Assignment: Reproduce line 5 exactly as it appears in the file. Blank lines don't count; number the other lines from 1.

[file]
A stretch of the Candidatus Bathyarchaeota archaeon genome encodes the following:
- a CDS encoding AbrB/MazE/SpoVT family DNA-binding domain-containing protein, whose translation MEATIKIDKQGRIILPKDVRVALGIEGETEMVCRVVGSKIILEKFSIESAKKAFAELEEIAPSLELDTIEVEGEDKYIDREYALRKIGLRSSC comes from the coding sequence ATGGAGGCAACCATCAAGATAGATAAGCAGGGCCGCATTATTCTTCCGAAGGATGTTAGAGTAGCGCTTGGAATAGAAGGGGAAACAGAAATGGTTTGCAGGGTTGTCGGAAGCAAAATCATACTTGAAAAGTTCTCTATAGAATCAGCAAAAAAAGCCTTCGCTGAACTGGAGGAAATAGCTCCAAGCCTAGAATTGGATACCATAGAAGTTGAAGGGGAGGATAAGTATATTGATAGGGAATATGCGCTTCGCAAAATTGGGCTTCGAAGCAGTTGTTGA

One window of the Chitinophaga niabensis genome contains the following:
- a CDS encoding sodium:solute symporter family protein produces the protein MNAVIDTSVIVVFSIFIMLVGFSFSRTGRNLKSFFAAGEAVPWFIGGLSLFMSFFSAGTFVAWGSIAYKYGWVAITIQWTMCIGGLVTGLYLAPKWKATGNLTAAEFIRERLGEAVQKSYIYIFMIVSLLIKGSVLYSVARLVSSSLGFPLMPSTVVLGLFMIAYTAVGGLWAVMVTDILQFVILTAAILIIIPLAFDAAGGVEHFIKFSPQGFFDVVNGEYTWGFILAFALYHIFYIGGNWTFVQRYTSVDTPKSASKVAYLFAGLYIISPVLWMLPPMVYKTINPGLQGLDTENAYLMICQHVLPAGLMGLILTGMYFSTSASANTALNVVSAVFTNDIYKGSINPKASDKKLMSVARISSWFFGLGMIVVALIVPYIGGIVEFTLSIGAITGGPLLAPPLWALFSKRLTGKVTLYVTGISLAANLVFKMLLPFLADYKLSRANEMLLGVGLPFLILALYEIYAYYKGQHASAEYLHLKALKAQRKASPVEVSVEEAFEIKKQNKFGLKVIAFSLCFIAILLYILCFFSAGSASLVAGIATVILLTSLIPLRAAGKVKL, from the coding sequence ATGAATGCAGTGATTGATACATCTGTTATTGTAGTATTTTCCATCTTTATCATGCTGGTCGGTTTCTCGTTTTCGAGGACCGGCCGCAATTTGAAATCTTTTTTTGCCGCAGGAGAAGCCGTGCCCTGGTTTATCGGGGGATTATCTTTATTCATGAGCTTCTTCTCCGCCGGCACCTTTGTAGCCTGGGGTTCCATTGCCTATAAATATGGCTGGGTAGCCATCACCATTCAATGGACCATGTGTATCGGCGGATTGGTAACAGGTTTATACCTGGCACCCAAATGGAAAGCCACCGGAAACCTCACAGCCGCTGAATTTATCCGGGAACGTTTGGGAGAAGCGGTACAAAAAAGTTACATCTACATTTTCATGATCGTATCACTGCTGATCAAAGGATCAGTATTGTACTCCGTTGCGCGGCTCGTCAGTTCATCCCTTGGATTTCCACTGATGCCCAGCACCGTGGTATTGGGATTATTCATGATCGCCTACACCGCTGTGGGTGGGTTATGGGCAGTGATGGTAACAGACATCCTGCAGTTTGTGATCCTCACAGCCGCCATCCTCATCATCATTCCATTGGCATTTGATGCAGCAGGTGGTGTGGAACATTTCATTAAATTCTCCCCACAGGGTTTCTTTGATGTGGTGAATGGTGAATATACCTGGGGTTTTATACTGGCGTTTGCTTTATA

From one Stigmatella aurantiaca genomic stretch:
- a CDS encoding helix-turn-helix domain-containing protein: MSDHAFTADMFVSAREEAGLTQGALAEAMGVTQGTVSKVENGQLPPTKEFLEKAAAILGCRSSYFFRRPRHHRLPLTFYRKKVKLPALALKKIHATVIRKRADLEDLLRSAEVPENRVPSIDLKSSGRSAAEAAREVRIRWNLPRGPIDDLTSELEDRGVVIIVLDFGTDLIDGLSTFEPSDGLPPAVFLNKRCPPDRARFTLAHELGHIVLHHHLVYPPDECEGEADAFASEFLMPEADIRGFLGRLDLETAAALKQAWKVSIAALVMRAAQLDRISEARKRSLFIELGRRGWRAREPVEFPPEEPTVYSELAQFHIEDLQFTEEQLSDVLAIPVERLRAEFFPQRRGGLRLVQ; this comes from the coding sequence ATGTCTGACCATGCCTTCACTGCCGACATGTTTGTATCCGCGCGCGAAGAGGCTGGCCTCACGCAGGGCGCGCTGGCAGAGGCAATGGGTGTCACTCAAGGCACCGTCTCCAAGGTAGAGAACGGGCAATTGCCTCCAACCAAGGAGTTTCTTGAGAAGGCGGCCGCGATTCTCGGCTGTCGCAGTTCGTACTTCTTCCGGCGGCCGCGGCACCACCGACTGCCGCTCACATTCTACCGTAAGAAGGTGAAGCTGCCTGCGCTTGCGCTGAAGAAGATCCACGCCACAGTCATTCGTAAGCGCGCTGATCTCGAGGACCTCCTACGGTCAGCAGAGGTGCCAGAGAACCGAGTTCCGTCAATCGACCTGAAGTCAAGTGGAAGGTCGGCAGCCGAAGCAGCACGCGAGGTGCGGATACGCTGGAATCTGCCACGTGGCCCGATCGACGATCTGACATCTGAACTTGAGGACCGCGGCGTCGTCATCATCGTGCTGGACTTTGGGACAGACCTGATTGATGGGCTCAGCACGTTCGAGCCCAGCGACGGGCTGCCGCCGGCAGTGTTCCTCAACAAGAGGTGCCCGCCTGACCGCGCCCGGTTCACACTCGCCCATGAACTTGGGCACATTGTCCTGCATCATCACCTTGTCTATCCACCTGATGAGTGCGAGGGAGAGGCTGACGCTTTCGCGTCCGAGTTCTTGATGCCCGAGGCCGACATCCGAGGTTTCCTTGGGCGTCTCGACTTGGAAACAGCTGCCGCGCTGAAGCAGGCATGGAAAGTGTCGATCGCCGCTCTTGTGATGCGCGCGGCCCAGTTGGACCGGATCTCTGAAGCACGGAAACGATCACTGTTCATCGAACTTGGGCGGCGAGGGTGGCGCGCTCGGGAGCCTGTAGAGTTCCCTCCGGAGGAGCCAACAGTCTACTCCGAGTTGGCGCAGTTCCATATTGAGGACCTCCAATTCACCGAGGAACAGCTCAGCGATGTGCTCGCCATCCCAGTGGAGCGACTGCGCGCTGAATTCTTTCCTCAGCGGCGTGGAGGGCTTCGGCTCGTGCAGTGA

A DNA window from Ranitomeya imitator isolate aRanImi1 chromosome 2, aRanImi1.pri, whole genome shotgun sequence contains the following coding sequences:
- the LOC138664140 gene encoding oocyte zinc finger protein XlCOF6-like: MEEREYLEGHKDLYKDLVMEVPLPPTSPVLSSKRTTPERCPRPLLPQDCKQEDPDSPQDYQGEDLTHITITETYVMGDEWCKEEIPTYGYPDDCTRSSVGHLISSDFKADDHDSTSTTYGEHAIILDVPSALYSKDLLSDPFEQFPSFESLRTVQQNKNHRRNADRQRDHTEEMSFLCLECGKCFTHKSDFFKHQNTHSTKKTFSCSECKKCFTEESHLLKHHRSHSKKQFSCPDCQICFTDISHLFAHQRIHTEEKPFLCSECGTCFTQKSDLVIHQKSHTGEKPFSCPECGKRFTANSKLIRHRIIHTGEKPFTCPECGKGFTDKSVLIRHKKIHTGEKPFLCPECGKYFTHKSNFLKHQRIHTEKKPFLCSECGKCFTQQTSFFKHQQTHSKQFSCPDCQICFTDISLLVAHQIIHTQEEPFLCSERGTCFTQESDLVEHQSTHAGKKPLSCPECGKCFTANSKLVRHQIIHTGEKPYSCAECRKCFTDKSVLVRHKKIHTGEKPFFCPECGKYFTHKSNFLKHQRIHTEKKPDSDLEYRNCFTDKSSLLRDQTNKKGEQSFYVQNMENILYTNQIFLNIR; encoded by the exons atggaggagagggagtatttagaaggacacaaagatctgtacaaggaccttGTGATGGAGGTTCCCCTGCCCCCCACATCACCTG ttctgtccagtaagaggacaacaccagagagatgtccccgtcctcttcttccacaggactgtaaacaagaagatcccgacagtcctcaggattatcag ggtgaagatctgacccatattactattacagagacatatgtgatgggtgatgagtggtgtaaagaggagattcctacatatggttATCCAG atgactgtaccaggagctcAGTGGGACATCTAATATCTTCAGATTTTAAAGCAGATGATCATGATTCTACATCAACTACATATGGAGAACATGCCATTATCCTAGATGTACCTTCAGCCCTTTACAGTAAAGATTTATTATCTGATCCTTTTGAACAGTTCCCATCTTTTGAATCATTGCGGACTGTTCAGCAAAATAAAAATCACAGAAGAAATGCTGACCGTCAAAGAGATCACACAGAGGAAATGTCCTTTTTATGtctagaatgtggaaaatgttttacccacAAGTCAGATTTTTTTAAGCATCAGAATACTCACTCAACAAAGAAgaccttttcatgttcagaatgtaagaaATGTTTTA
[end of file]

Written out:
From one Stigmatella aurantiaca genomic stretch: